Directed by Mark Pellington who up to this point had been known for his huge oeuvre in directing music videos for some of the biggest acts in the 1990s (he still directs music videos to this day), he had also directed the excellent conspiracy thriller “Arlington Road” (1999) to great success and so followed that up with this paranormal tale that was adapted by Richard Hatem. When viewing Pellington’s work it is not difficult to understand why he was so successful in his movies and music videos, he is a visual director and that does fail him with “The Mothman Prophecies”. Throughout the almost liner narrative there are visual clues throughout that obviously represent a Moth, there are twin visuals everywhere much like the wings of a moth or even its body or eyes, they are haunting and jarring at the very same time. Although written by a novice in Richard Hatem who has gone on to have a very good career in televisions the plot itself is rather pedestrian in that it feels like an extended genre television episode but because of the direction of Pellington it is elevated to something more personal and a highlight within the year it was produced.
This is a movie anchored by three performances, the obvious one being that of Richard Gere who had a stellar year when this was released, he also appeared in the hit “Unfaithful” (2002) and the monster hit “Chicago” (2002) so “The Mothman Prophecies” was a nice diversion and offered him a different kind of acting challenge. Gere has been known as an actor in drama, thriller and quiet epics, so a paranormal movie may have seemed a little out of left field but he was up for it and knew exactly how to play the part especially with a director who had only a small amount of feature experience. Then there are the performances of Laura Linney and Debra Messing who are excellent in their roles, Messing only appears for a short time but has to make an impact so that we believe that Gere would miss her and she does. Linney is the logical foil to Gere’s possible beliefs and her part comes into sharp focus towards the conclusion of the movie offering the grieving husband a choice in a most believable way.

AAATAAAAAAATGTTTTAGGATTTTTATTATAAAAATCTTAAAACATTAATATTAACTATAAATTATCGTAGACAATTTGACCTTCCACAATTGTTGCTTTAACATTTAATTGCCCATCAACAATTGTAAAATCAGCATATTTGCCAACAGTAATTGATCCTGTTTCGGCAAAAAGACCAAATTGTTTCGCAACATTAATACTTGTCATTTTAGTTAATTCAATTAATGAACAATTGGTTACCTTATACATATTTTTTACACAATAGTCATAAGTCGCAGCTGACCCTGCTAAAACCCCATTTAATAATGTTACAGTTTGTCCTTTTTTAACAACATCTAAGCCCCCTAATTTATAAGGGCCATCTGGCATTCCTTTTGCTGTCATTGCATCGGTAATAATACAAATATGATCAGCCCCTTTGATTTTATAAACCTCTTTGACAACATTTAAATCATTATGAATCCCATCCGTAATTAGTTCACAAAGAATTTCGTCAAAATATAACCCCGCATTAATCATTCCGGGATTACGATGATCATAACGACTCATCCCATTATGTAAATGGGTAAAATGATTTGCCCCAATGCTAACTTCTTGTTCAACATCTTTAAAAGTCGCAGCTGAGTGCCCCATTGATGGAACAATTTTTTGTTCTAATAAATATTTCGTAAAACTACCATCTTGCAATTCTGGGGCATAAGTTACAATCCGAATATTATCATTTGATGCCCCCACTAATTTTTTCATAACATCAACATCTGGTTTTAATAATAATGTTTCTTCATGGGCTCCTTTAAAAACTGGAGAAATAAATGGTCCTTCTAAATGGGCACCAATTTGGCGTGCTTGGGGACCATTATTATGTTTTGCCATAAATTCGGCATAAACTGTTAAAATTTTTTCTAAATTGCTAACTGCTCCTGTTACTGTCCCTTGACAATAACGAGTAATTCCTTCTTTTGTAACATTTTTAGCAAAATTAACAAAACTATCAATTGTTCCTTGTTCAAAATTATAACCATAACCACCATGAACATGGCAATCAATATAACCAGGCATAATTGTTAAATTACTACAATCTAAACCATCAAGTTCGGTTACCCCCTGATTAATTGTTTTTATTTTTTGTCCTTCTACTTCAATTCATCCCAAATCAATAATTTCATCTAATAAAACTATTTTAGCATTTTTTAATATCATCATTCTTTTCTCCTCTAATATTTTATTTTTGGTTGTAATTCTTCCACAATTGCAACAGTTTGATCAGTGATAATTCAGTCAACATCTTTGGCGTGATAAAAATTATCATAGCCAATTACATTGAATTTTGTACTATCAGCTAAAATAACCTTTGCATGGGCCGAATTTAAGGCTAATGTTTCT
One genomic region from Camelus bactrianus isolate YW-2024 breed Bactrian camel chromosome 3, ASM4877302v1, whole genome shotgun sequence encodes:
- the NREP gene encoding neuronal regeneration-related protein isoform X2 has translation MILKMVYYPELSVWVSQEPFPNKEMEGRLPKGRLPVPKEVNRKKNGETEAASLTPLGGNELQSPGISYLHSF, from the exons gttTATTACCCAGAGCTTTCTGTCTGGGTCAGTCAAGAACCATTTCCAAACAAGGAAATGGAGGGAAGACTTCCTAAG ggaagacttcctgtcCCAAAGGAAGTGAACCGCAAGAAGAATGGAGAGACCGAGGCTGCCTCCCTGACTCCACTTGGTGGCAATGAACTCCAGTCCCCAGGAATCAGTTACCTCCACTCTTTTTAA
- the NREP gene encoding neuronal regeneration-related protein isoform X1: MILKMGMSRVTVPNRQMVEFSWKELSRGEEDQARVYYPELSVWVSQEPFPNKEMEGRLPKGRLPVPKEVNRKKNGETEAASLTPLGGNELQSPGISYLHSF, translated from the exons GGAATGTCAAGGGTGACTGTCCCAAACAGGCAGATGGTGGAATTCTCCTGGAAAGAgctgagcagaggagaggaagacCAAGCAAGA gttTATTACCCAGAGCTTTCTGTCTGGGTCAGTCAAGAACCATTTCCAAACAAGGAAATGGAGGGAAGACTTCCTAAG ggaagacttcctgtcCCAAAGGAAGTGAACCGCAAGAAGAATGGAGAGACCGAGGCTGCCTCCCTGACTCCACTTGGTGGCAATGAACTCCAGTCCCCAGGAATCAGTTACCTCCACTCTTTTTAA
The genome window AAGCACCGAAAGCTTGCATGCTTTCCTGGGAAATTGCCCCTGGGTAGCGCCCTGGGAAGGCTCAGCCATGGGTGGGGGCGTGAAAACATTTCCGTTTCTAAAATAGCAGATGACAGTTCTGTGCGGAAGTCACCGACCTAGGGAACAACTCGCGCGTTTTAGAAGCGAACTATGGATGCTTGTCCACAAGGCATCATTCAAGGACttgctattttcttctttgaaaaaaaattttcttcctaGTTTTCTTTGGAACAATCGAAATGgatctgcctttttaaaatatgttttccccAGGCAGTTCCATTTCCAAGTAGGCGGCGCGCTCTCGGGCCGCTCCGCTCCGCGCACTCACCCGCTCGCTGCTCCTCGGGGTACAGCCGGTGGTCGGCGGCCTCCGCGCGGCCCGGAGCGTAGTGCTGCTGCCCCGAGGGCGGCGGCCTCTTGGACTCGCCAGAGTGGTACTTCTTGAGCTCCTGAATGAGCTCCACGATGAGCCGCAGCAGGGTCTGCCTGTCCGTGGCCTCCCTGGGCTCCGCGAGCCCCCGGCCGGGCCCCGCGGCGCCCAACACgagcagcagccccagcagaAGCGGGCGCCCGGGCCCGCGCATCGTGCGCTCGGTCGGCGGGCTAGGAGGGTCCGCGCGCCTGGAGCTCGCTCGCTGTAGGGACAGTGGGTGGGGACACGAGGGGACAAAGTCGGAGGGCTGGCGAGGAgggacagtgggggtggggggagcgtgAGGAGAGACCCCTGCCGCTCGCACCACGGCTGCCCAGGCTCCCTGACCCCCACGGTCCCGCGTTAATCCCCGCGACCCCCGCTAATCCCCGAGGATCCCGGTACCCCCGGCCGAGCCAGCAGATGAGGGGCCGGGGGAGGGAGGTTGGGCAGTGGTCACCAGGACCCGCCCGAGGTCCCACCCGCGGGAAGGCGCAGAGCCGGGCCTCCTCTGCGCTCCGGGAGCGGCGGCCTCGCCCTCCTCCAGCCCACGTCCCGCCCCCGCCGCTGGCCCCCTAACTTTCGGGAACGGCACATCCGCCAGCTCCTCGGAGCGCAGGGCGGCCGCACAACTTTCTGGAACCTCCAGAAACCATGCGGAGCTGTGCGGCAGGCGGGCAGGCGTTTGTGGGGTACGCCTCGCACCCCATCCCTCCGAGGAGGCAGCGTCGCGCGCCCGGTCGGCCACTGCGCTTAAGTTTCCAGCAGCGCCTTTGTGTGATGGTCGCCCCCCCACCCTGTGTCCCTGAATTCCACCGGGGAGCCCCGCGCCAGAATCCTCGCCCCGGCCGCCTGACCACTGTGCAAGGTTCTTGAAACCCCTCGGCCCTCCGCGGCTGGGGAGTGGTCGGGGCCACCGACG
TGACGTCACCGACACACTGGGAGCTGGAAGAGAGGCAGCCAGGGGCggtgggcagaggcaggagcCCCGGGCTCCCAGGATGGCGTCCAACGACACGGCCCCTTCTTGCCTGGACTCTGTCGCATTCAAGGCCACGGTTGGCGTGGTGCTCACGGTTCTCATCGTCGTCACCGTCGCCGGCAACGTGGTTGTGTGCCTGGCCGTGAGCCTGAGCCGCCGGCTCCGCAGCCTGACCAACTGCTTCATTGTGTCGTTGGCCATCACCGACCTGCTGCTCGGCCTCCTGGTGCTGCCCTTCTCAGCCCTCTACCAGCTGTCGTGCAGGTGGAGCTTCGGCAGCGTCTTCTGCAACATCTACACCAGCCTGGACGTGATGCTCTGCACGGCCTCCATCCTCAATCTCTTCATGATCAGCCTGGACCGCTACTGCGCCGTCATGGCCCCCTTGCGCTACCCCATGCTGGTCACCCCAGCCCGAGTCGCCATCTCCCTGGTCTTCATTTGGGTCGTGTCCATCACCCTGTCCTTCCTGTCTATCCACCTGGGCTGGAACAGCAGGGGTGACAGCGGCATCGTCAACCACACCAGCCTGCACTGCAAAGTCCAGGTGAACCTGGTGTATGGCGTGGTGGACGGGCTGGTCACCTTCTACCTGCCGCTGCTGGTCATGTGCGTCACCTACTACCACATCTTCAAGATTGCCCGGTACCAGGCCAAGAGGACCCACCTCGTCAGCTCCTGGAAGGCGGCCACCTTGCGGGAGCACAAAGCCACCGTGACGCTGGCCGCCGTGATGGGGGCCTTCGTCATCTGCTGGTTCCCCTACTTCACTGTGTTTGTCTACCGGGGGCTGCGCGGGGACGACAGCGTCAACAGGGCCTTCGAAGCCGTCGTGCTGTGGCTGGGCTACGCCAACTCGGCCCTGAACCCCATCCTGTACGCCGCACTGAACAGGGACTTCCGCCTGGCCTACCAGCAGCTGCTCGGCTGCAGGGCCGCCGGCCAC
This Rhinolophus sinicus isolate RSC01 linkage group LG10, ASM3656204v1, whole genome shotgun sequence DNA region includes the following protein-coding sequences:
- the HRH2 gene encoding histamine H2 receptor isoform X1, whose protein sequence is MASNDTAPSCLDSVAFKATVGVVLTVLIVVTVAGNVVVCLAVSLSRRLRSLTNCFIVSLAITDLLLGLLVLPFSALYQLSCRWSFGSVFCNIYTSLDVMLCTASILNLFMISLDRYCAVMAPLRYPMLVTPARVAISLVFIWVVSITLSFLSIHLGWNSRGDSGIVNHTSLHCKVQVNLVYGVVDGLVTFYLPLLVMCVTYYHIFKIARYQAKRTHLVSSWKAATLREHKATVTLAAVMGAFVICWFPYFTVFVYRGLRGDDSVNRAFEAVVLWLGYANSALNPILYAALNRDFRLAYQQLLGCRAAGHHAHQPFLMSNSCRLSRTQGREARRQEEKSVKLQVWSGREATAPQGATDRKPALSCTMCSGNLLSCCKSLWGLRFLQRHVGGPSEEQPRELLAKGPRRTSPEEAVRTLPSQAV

I have always been a big fan of not only Mark Pellington but this movie as well so I was extremely happy to see its local release on Blu-ray and it does not disappoint I recommend this movie highly, it is a pleasure to see A list actors in a paranormal movie that is much more than first meets the eye.
Special Features and Technical Specs:
- 1080p high definition presentation
- Audio Commentary by Director Mark Pellington
- “NINETY-NINE WILL DIE: DIRECTING THE MOTHMAN PROPHECIES” – A new interview with director Mark Pellington
- “NOCTURNAL BUTTERFLY: EDITING THE MOTHMAN PROPHECIES” – A new interview with editor Brian Berdan (2020)
- “DON’T BE AFRAID: COMPOSING THE MOTHMAN PROPHECIES” – A new interview with composers Tomandandy (2020)
- “WHAT DO YOU SEE?: DESIGNING THE MOTHMAN PROPHECIES” – A new interview with production designer Richard Hoover (2020)
- Making Of featurette
- Half Light music video by Low
- Search for the Mothman Documentary
- Day By Day – A Director’s Journey Pt 1: The Road In documentary
- Day By Day – A Director’s Journey Pt 2: The Road Home documentary
- Theatrical trailer
- English DTS HD 5.1 surround
- English LPCM 2.0 Stereo
- Optional English subtitles